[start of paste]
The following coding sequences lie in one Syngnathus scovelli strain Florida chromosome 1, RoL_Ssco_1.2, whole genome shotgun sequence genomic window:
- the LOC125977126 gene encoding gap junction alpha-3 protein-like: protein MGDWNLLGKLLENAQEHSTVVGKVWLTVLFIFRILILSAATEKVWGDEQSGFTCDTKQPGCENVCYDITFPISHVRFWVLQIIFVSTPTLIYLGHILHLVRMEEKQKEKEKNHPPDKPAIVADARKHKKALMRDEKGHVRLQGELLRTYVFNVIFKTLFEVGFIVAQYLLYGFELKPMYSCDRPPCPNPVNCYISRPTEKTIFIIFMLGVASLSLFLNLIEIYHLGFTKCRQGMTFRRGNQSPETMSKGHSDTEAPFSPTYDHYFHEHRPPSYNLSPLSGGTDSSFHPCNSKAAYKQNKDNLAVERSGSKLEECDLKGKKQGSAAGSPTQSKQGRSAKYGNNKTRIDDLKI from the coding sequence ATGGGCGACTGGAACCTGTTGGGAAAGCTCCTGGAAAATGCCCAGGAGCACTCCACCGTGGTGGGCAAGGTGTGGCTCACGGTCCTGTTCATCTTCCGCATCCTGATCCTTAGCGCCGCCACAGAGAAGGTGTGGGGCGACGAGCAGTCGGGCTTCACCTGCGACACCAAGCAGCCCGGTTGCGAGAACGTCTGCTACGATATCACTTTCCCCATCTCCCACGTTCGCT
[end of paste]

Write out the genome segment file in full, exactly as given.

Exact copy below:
The following coding sequences lie in one Syngnathus scovelli strain Florida chromosome 1, RoL_Ssco_1.2, whole genome shotgun sequence genomic window:
- the LOC125977126 gene encoding gap junction alpha-3 protein-like: protein MGDWNLLGKLLENAQEHSTVVGKVWLTVLFIFRILILSAATEKVWGDEQSGFTCDTKQPGCENVCYDITFPISHVRFWVLQIIFVSTPTLIYLGHILHLVRMEEKQKEKEKNHPPDKPAIVADARKHKKALMRDEKGHVRLQGELLRTYVFNVIFKTLFEVGFIVAQYLLYGFELKPMYSCDRPPCPNPVNCYISRPTEKTIFIIFMLGVASLSLFLNLIEIYHLGFTKCRQGMTFRRGNQSPETMSKGHSDTEAPFSPTYDHYFHEHRPPSYNLSPLSGGTDSSFHPCNSKAAYKQNKDNLAVERSGSKLEECDLKGKKQGSAAGSPTQSKQGRSAKYGNNKTRIDDLKI from the coding sequence ATGGGCGACTGGAACCTGTTGGGAAAGCTCCTGGAAAATGCCCAGGAGCACTCCACCGTGGTGGGCAAGGTGTGGCTCACGGTCCTGTTCATCTTCCGCATCCTGATCCTTAGCGCCGCCACAGAGAAGGTGTGGGGCGACGAGCAGTCGGGCTTCACCTGCGACACCAAGCAGCCCGGTTGCGAGAACGTCTGCTACGATATCACTTTCCCCATCTCCCACGTTCGCT